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Home Editorials of Interest Articles of Interest Taiwan's democracy radio Ocean Voice raided by ROC police third time this year

Taiwan's democracy radio Ocean Voice raided by ROC police third time this year

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The Voice of Ocean Taiwan, 95.9 FM in Taichung, Taiwan was again shut down from broadcasting following a police raid to the station’s Shin-Ser tower for the second time this month.

The Republic of China in-exile five times has refused to grant the pro-Taiwan independence Ocean Voice radio station a license to operate despite the empty frequency Ocean Voice uses. Ocean Voice Executive Director James Chang explains why the station has operated 15 years without a license.

“They don’t even bother to turn us down, tbey just toss our applications in the trash without a formal response.”

Former ROC President Chen Shui-bian says the bureaucracy kept him uninformed of Ocean Voice’s plight while he was in office.

“A number of democracy radio stations had been granted license during my administration. I was unaware of Ocean Voice’s problem.”

Last year four arrests of staff members failed to keep the station off the air and the arrests are currently under appeal. This year the ROC decided on another tactic to stop the broadcasts, seize equipment. At the end of February the police raided the Ocean Voice transmitter at Kellong putting it off the air.

On April 13th, the day following an exclusive Examiner report on the remarkable radio station, the ROC raided the Shin-Ser transmitter serving the Taichung area. Ocean Voice staff members raced to four other remote mountain-top sites and rescued broadcasting equipment ahead of ROC raiding parties.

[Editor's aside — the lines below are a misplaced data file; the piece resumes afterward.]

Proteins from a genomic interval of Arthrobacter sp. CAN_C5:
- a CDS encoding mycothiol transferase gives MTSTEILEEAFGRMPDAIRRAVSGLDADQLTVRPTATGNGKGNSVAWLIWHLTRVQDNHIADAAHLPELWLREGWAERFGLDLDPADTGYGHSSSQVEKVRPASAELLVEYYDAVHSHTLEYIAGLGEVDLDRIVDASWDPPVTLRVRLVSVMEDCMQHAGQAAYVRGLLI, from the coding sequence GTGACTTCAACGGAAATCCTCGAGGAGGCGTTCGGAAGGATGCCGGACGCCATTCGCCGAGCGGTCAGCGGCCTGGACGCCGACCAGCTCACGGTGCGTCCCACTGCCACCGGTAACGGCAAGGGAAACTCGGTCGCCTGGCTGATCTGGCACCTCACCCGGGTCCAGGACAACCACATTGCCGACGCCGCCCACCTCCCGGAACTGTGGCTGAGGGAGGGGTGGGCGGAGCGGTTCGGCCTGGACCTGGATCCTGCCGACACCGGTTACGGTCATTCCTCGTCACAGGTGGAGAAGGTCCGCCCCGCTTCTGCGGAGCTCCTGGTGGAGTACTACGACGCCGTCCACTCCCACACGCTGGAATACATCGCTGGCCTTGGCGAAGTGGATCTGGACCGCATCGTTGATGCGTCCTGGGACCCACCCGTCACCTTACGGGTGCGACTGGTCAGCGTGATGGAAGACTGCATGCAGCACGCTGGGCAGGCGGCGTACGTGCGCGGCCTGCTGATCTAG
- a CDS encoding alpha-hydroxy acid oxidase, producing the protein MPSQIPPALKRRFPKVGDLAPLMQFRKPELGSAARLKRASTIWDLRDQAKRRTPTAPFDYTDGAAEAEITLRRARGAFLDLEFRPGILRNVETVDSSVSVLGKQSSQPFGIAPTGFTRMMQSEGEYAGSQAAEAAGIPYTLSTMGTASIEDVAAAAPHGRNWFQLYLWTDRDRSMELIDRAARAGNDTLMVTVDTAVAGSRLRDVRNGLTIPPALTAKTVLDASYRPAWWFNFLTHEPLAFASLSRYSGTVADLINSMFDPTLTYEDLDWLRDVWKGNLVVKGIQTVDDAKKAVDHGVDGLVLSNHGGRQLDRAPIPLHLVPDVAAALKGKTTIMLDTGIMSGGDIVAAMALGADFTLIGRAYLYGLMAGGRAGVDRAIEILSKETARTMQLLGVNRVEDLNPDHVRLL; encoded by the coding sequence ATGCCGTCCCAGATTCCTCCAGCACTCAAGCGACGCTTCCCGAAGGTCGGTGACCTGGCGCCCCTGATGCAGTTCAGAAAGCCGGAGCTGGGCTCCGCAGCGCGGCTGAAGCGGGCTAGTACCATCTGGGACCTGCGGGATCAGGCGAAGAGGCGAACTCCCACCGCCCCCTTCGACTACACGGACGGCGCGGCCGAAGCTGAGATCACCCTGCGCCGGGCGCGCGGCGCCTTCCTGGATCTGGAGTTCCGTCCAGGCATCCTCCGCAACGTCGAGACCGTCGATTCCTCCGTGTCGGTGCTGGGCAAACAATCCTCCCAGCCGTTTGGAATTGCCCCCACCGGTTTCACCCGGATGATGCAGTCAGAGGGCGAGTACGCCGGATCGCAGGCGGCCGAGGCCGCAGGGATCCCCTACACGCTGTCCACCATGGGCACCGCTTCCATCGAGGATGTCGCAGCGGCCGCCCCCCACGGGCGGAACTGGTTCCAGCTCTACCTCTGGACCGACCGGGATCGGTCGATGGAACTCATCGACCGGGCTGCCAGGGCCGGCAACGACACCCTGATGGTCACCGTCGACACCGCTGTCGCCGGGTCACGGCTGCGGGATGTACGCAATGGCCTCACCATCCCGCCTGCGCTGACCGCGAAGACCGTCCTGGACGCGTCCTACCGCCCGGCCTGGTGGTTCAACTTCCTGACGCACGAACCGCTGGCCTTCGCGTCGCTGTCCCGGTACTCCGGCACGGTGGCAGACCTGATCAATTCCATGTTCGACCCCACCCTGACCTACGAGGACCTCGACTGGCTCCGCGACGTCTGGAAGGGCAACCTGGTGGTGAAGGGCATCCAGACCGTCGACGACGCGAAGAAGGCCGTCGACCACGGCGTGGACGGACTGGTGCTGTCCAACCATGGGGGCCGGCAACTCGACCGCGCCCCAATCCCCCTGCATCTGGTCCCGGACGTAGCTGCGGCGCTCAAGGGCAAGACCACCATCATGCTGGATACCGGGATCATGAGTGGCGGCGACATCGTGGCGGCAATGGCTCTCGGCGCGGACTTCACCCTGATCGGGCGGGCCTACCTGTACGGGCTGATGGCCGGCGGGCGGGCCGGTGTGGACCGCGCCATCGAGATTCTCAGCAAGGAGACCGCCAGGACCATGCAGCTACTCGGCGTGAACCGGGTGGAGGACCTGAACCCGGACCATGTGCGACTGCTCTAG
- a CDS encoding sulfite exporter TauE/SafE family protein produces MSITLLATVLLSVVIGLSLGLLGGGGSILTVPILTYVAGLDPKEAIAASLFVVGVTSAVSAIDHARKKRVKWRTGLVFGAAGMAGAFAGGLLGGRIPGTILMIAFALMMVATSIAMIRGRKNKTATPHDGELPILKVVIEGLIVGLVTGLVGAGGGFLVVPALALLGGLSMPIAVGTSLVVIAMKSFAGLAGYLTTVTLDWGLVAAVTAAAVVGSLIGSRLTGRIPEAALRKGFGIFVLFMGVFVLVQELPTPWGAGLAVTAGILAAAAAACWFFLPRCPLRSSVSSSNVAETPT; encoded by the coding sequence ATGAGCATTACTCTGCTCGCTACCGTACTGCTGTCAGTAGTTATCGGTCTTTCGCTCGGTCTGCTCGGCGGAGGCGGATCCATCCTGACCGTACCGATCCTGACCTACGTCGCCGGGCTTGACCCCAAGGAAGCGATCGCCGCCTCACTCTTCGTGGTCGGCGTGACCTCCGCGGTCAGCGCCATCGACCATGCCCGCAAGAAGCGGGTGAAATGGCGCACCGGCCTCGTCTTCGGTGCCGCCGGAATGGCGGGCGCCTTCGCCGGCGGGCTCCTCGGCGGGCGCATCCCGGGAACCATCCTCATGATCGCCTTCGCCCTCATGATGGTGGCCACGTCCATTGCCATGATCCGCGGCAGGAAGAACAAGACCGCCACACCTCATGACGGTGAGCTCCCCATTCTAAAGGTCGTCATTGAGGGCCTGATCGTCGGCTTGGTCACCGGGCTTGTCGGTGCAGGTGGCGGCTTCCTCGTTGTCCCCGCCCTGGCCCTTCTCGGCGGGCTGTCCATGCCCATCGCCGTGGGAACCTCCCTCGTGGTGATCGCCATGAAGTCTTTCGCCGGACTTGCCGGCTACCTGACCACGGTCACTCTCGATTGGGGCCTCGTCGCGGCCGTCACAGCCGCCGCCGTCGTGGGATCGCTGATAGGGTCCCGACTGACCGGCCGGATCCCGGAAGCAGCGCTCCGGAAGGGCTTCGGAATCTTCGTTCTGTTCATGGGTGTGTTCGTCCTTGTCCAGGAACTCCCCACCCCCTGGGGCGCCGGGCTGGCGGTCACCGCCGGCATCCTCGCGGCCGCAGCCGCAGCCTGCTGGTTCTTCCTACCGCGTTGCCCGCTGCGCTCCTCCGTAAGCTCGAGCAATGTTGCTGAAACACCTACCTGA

Moving equipment to Taichung the station resumed its pro-democracy broadcasting on Taiwan’s airwaves. Then suddenly on April 24th the police raided again seizing for the second time in two weeks NT $900,000 worth of equipment.

Ocean Voice is back to internet-only broadcasts of its talk-radio and news format while station management considers the next course of action.

After the Kellong raid the station presented the Republic of China in-exile officials with a declaration the station intended to continue with its pro-democracy programming.

The raids against Ocean Voice recall the days, not so long ago, under ROC martial law when magazines and newspapers also suffered repressive measures including confiscations and arrests.

James Chang vows to continue efforts to keep Ocean Voice on the air.

“The work of democracy must be done.”

See link for Ocean Voice radio website: http://www.oceanvoice.org.tw

Source: Taiwan Policy Examiner - Michael Richardson

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